It is clear and evident to thee that all the Prophets are the Temples of the Cause of God, Who have appeared clothed in divers attire. If thou wilt observe with discriminating eyes, thou wilt behold them all abiding in the same tabernacle, soaring in the same heaven, seated upon the same throne, uttering the same speech, and proclaiming the same Faith. Such is the unity of those Essences of being, those Luminaries of infinite and immeasurable splendour. Wherefore, should one of these Manifestations of Holiness proclaim saying:  "I am the return of all the Prophets," He verily speaketh the truth. In like manner, in every subsequent Revelation, the return of the former Revelation is a fact, the truth of which is firmly established. (From the Kitab-i-Iqan.)

These figures all have the same spiritual station; indeed they are all the appearance on earth of the same spiritual reality (the Holy Spirit in Christian and Baha'i terminology). Thus any one of them can be called the "return" of a previous figure and it is on this basis that Baha'u'llah  is said to be the return of Christ or the incarnation of Krishna . These figures are neither merely human nor are they God in essence; they partake of a human nature and of a divine nature. They occupy an intermediate station as the representatives and messengers of God on earth. In the Baha'i scriptures they are likened to perfect mirrors, reflecting to humans a perfect image of God. Thus it is not incorrect to call them "God" (just as one might say that the sun appears in a mirror), nor is it incorrect to call them a human being who is the messenger of God. They bring to earth the message of God. To know these figures is to know God and to obey them is to obey God.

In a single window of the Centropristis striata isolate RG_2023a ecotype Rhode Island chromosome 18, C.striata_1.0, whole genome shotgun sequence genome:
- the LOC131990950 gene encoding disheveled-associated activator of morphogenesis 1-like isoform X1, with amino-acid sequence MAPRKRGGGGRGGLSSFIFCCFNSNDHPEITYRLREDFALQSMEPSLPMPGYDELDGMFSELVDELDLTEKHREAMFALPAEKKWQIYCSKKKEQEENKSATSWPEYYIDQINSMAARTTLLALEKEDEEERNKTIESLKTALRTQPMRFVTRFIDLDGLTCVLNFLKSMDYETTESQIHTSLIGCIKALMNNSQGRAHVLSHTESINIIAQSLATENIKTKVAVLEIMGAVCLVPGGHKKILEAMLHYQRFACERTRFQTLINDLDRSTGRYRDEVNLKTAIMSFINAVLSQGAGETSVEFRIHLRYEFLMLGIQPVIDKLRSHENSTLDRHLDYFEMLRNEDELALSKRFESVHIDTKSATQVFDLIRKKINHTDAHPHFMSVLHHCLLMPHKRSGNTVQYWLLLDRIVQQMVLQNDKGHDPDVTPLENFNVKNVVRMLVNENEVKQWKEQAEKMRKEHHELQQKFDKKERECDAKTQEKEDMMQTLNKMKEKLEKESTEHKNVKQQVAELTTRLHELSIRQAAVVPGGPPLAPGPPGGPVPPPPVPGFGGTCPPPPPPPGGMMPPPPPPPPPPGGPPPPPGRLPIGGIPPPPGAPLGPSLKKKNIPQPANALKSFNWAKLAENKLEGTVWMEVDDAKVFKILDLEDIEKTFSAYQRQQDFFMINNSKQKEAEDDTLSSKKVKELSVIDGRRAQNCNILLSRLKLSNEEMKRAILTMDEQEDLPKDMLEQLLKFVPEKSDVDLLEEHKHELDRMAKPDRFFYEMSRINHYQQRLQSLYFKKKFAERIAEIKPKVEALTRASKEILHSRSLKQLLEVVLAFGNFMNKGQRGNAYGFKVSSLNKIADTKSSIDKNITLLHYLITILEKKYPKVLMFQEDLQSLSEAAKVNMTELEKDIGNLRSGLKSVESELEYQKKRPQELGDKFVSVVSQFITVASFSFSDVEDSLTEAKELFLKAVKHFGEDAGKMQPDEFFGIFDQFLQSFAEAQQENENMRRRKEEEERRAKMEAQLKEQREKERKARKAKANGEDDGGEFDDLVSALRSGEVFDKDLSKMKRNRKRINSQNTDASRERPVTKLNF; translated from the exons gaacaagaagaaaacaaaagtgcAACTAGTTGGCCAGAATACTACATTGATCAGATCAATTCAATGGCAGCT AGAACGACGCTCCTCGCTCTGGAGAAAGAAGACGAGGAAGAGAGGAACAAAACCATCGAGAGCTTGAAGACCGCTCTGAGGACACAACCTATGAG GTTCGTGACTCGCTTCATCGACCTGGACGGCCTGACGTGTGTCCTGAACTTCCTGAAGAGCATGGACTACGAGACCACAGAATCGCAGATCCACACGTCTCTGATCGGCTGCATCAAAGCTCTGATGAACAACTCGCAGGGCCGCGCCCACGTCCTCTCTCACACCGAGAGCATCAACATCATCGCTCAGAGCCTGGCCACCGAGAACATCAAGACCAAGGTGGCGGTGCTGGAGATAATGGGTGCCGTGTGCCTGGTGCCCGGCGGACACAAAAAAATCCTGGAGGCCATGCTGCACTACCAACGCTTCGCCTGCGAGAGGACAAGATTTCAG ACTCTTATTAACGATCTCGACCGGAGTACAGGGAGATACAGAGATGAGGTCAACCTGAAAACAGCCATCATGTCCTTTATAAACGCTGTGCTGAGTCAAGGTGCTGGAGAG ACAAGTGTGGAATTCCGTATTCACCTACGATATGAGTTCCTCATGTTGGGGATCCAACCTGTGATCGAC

Although Baha'is believe that God is unknowable, paradoxically, the Baha'i scriptures are full of descriptions of God and Baha'is are instructed in their scriptures to come to know and love God. This paradox is explained in the Baha'i scriptures in two ways. First, since the Essence of God is unknowable and unchangeable, descriptions of God and references in the scriptures to God acting in the world in reality relate to the Manifestations of God, the founders of the world religions.

The inmost reality of these holy figures is the Holy Spirit, which is the highest reality in the created world, the first emanation from God; these figures act "as God" for this world. Thus, knowing God is in fact coming to know the Manifestation of God, especially the Manifestation of God for the age in which one lives.

The second explanation is the fact that human beings are themselves capable of manifesting all of the divine names and attributes. Thus the command to come to know God is also explained as individual human beings coming to know the divine attributes within themselves, and thus coming to know their own selves, their spiritual reality.